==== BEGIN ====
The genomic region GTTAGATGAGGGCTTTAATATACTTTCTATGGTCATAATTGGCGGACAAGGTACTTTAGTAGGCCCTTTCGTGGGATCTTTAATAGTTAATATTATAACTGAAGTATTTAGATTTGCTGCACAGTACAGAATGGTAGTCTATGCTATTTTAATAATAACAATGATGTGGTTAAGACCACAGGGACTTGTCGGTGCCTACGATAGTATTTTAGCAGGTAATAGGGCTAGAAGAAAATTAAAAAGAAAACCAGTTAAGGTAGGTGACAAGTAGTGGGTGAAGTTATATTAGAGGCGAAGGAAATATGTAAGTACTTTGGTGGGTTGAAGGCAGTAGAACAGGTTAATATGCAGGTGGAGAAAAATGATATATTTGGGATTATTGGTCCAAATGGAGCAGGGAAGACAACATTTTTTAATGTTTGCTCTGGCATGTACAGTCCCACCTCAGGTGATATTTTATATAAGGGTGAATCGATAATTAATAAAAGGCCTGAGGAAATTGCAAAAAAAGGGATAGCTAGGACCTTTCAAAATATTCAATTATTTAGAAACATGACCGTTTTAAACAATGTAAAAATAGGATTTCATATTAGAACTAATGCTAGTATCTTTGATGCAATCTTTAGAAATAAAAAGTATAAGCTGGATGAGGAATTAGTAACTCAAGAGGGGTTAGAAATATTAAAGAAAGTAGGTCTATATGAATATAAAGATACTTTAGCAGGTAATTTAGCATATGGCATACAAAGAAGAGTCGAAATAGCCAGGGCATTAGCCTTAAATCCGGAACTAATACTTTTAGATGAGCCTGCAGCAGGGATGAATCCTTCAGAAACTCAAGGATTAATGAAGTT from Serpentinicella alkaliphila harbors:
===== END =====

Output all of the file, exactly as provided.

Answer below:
The genomic region GTTAGATGAGGGCTTTAATATACTTTCTATGGTCATAATTGGCGGACAAGGTACTTTAGTAGGCCCTTTCGTGGGATCTTTAATAGTTAATATTATAACTGAAGTATTTAGATTTGCTGCACAGTACAGAATGGTAGTCTATGCTATTTTAATAATAACAATGATGTGGTTAAGACCACAGGGACTTGTCGGTGCCTACGATAGTATTTTAGCAGGTAATAGGGCTAGAAGAAAATTAAAAAGAAAACCAGTTAAGGTAGGTGACAAGTAGTGGGTGAAGTTATATTAGAGGCGAAGGAAATATGTAAGTACTTTGGTGGGTTGAAGGCAGTAGAACAGGTTAATATGCAGGTGGAGAAAAATGATATATTTGGGATTATTGGTCCAAATGGAGCAGGGAAGACAACATTTTTTAATGTTTGCTCTGGCATGTACAGTCCCACCTCAGGTGATATTTTATATAAGGGTGAATCGATAATTAATAAAAGGCCTGAGGAAATTGCAAAAAAAGGGATAGCTAGGACCTTTCAAAATATTCAATTATTTAGAAACATGACCGTTTTAAACAATGTAAAAATAGGATTTCATATTAGAACTAATGCTAGTATCTTTGATGCAATCTTTAGAAATAAAAAGTATAAGCTGGATGAGGAATTAGTAACTCAAGAGGGGTTAGAAATATTAAAGAAAGTAGGTCTATATGAATATAAAGATACTTTAGCAGGTAATTTAGCATATGGCATACAAAGAAGAGTCGAAATAGCCAGGGCATTAGCCTTAAATCCGGAACTAATACTTTTAGATGAGCCTGCAGCAGGGATGAATCCTTCAGAAACTCAAGGATTAATGAAGTT from Serpentinicella alkaliphila harbors: